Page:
January 18, 2020

With Adeena Sussman, Everything is Sababa

Adeena Sussman Photo by Dan Perez

On a recent trip to Israel, I sat with my friend Adeena Sussman and her husband, Jay Shofet, over incredible, home-style food at the tiny restaurant Azura in Tel Aviv. The menu changes daily and depending on seasonal availability. The restaurant is famous for long-stewed dishes, like okra in tomato sauce, eggplant and beef, and a beef stew that we shared, family-style. The kosher Turkish-Yerushalmi Tel Aviv outpost, an offshoot of the original location in Jerusalem’s Mahaneh Yehuda market open since 1952, opened in 2015. Its lunch service begins at 11 a.m. and continues until the pots are empty.

It is this kind of informal attitude — a commitment to serving what’s fresh and in season, and welcoming people with a pot of warm food like they’re family — that is reflected in Sussman’s own cooking, as well as events surrounding the launch of her new cookbook, “Sababa: Fresh, Sunny Recipes From My Tel Aviv Kitchen,” which has been named to The New York Times’ list of the 13 Best Cookbooks of Fall 2019.

Last week, one of her recipes — Creamy Roasted Pappardelle — appeared in People magazine. Last Friday morning, she appeared on KTLA. Her pop-up last week at famed L.A. restaurant Animal was the first in four Los Angeles stops on her 32-stop promotional tour that ends just before Thanksgiving.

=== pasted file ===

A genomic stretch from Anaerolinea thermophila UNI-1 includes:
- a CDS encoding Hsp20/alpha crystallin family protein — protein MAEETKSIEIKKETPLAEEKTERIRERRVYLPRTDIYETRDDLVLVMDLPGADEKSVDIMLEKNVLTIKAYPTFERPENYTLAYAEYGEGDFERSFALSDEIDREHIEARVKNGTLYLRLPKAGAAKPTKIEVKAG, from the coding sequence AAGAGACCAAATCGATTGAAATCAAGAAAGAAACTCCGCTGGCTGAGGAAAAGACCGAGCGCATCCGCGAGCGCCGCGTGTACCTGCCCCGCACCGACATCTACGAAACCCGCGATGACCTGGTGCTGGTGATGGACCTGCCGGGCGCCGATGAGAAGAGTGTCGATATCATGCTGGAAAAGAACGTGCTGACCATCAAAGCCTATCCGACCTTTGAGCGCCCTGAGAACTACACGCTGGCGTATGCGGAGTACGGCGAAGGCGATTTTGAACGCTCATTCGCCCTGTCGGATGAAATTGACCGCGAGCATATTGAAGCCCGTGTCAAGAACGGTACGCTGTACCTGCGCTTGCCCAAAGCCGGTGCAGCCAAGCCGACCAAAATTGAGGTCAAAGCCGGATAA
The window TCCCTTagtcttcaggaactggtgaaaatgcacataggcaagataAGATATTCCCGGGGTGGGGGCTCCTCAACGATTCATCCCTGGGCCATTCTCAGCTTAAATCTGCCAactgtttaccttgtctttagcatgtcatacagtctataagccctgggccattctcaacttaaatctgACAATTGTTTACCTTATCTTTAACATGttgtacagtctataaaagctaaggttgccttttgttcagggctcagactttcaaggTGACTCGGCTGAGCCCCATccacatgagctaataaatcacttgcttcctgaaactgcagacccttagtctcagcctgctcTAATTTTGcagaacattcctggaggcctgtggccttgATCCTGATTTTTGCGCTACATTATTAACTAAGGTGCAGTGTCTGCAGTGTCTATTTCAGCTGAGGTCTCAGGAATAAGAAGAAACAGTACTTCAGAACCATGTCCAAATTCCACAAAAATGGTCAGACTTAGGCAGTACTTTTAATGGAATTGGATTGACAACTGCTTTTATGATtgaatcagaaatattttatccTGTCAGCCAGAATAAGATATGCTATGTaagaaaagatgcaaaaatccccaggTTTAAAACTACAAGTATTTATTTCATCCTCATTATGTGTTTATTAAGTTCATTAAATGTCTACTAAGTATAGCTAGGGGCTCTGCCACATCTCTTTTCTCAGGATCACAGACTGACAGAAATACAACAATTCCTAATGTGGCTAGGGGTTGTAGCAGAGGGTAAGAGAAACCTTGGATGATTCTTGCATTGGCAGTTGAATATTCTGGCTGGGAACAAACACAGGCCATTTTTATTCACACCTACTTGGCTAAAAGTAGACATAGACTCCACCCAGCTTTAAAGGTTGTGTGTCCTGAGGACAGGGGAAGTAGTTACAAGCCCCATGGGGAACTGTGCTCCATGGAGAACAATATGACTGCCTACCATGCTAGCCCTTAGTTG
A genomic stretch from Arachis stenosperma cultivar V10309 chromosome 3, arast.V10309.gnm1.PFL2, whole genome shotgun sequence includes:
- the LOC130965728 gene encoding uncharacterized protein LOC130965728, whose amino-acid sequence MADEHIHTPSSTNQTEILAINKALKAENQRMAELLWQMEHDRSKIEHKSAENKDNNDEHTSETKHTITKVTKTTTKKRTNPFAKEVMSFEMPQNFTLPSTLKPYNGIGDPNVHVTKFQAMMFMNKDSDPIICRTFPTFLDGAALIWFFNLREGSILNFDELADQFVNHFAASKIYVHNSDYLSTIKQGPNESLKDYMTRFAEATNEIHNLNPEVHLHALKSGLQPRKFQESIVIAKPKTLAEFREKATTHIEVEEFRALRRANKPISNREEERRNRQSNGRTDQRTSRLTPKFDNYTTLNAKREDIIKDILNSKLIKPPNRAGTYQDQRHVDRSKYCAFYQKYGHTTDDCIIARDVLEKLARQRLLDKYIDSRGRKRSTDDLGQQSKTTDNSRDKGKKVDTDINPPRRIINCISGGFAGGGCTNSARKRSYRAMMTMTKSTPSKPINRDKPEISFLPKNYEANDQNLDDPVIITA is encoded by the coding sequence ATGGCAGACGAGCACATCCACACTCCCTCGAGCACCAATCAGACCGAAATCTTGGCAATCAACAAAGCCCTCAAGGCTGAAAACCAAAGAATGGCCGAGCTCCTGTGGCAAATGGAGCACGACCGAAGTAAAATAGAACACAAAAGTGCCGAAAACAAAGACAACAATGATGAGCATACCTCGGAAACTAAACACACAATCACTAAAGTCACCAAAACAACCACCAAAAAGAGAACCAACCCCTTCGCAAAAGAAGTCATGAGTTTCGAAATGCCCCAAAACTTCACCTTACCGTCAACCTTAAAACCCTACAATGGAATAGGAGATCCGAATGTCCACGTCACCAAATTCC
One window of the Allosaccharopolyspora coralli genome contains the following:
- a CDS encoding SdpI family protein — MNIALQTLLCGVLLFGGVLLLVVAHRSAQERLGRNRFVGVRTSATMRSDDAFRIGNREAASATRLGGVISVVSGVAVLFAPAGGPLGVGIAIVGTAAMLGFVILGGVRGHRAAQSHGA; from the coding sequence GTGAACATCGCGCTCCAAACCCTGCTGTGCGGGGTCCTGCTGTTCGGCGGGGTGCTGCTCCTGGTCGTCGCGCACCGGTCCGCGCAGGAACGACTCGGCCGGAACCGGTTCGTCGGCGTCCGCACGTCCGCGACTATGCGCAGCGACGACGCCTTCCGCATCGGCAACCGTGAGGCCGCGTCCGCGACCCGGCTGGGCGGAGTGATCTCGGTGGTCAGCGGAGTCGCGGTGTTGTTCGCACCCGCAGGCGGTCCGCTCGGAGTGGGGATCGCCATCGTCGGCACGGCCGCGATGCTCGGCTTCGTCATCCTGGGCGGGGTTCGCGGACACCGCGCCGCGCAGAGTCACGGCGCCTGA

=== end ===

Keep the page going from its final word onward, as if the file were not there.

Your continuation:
Monday night’s event took place at the Beverlywood home of Jill and Matt Lefferman. After munching on small bites prepared by Ruth Hurwitz of Our Kosher Table from Sussman’s cookbook’s recipes — attendees sat rapt for a special hourlong interview with the author conducted by former Jewish Journal writer Julie Gruenbaum Fax, a friend of Sussman’s for more than three decades. 

“Items from the Israeli pantry will stick around and become part of the larger culture. We’re probably going to see shakshuka pizza on a Domino’s menu in five years.” — Adeena Sussman

Sussman presented observations and tips for cooking creatively in a way that suits individual lifestyles. For instance, if you buy store-bought hummus, Sussman isn’t going to judge, but suggested you top it with crispy brussels sprouts and put some lemon juice on it. She suggested that people read cookbooks like novels, that in slowing down they can understand the techniques. She said she “keeps it real” when it comes to stocking kitchen tools: a paring knife, a chef knife and serrated knife, plus a cutting board and a few pots. Although the book and her Instagram account have stunning photos, she said that 90 percent of the world’s best foods are brown, and don’t have to look beautiful to taste amazing. 

“People are really interested in cooking itself. They are hungry for tips and tricks and information and the fact that it’s wrapped in a story about Israel, and the recipes are so accessible, it’s all kind of clicking in a way I didn’t understand in advance that it would,” she told the Journal after the event.